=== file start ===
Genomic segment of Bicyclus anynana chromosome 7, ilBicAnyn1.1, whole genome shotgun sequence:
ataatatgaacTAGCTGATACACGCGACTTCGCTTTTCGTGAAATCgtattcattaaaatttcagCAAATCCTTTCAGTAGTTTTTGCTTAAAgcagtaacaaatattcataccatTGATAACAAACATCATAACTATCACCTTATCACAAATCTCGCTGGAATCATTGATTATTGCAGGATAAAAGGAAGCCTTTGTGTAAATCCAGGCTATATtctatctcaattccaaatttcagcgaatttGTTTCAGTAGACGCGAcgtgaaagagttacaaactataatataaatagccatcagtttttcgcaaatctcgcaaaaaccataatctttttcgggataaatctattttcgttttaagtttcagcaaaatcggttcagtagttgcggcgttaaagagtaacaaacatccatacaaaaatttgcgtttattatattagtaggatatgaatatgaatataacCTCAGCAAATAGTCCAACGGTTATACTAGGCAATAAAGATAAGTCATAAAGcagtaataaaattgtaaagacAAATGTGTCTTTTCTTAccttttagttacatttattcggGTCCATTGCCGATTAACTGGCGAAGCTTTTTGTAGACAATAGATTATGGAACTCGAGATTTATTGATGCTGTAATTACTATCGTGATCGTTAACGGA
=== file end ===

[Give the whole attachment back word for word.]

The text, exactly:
Genomic segment of Bicyclus anynana chromosome 7, ilBicAnyn1.1, whole genome shotgun sequence:
ataatatgaacTAGCTGATACACGCGACTTCGCTTTTCGTGAAATCgtattcattaaaatttcagCAAATCCTTTCAGTAGTTTTTGCTTAAAgcagtaacaaatattcataccatTGATAACAAACATCATAACTATCACCTTATCACAAATCTCGCTGGAATCATTGATTATTGCAGGATAAAAGGAAGCCTTTGTGTAAATCCAGGCTATATtctatctcaattccaaatttcagcgaatttGTTTCAGTAGACGCGAcgtgaaagagttacaaactataatataaatagccatcagtttttcgcaaatctcgcaaaaaccataatctttttcgggataaatctattttcgttttaagtttcagcaaaatcggttcagtagttgcggcgttaaagagtaacaaacatccatacaaaaatttgcgtttattatattagtaggatatgaatatgaatataacCTCAGCAAATAGTCCAACGGTTATACTAGGCAATAAAGATAAGTCATAAAGcagtaataaaattgtaaagacAAATGTGTCTTTTCTTAccttttagttacatttattcggGTCCATTGCCGATTAACTGGCGAAGCTTTTTGTAGACAATAGATTATGGAACTCGAGATTTATTGATGCTGTAATTACTATCGTGATCGTTAACGGA